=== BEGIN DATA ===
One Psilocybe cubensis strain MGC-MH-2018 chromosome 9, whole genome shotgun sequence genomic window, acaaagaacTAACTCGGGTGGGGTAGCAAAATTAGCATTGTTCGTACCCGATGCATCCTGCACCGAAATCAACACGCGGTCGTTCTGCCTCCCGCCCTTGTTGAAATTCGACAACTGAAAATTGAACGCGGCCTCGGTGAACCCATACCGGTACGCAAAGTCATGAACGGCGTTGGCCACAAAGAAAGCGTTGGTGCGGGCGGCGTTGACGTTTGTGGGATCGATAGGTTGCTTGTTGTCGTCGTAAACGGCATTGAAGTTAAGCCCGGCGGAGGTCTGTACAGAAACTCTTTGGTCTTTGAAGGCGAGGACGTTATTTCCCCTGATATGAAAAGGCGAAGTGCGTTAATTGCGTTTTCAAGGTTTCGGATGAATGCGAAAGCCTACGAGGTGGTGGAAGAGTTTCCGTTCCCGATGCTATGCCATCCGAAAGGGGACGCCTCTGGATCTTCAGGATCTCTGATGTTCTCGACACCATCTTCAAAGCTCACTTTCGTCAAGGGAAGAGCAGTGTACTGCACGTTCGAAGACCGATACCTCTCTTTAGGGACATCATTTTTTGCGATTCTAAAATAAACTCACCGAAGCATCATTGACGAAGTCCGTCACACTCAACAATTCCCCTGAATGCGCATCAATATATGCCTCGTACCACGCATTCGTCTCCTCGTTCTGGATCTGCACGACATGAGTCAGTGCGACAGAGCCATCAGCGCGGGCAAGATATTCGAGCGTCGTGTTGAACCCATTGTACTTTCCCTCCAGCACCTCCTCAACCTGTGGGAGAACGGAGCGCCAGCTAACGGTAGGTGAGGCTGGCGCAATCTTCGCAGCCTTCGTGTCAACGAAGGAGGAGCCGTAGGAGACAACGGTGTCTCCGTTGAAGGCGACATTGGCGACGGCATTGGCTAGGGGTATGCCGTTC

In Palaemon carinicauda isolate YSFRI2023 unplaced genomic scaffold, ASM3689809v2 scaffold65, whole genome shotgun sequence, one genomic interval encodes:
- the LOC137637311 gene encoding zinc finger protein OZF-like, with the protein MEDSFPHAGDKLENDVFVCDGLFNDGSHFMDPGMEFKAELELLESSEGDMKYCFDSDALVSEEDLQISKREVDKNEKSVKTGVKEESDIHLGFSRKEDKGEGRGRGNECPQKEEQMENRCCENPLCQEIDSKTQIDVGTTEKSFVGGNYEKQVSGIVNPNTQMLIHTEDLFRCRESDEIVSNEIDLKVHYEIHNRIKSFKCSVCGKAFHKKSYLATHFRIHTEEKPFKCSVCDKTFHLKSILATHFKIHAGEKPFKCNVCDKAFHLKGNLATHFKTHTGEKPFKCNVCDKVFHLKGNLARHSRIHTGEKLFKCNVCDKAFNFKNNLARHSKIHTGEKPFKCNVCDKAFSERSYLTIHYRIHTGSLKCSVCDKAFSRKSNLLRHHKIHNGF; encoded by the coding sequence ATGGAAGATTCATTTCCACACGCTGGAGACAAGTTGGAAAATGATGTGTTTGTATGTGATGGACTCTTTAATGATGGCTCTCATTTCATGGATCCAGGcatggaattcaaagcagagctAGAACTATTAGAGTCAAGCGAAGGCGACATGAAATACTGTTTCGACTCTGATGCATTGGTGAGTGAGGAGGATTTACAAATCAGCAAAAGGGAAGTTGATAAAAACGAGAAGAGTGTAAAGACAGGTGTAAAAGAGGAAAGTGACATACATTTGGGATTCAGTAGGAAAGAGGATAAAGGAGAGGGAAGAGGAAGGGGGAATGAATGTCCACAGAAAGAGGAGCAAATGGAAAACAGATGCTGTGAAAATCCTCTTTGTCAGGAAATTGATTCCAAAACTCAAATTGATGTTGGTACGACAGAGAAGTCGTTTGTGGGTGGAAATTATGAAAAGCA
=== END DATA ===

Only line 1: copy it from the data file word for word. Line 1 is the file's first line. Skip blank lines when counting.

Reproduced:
One Psilocybe cubensis strain MGC-MH-2018 chromosome 9, whole genome shotgun sequence genomic window, acaaagaacTAACTCGGGTGGGGTAGCAAAATTAGCATTGTTCGTACCCGATGCATCCTGCACCGAAATCAACACGCGGTCGTTCTGCCTCCCGCCCTTGTTGAAATTCGACAACTGAAAATTGAACGCGGCCTCGGTGAACCCATACCGGTACGCAAAGTCATGAACGGCGTTGGCCACAAAGAAAGCGTTGGTGCGGGCGGCGTTGACGTTTGTGGGATCGATAGGTTGCTTGTTGTCGTCGTAAACGGCATTGAAGTTAAGCCCGGCGGAGGTCTGTACAGAAACTCTTTGGTCTTTGAAGGCGAGGACGTTATTTCCCCTGATATGAAAAGGCGAAGTGCGTTAATTGCGTTTTCAAGGTTTCGGATGAATGCGAAAGCCTACGAGGTGGTGGAAGAGTTTCCGTTCCCGATGCTATGCCATCCGAAAGGGGACGCCTCTGGATCTTCAGGATCTCTGATGTTCTCGACACCATCTTCAAAGCTCACTTTCGTCAAGGGAAGAGCAGTGTACTGCACGTTCGAAGACCGATACCTCTCTTTAGGGACATCATTTTTTGCGATTCTAAAATAAACTCACCGAAGCATCATTGACGAAGTCCGTCACACTCAACAATTCCCCTGAATGCGCATCAATATATGCCTCGTACCACGCATTCGTCTCCTCGTTCTGGATCTGCACGACATGAGTCAGTGCGACAGAGCCATCAGCGCGGGCAAGATATTCGAGCGTCGTGTTGAACCCATTGTACTTTCCCTCCAGCACCTCCTCAACCTGTGGGAGAACGGAGCGCCAGCTAACGGTAGGTGAGGCTGGCGCAATCTTCGCAGCCTTCGTGTCAACGAAGGAGGAGCCGTAGGAGACAACGGTGTCTCCGTTGAAGGCGACATTGGCGACGGCATTGGCTAGGGGTATGCCGTTC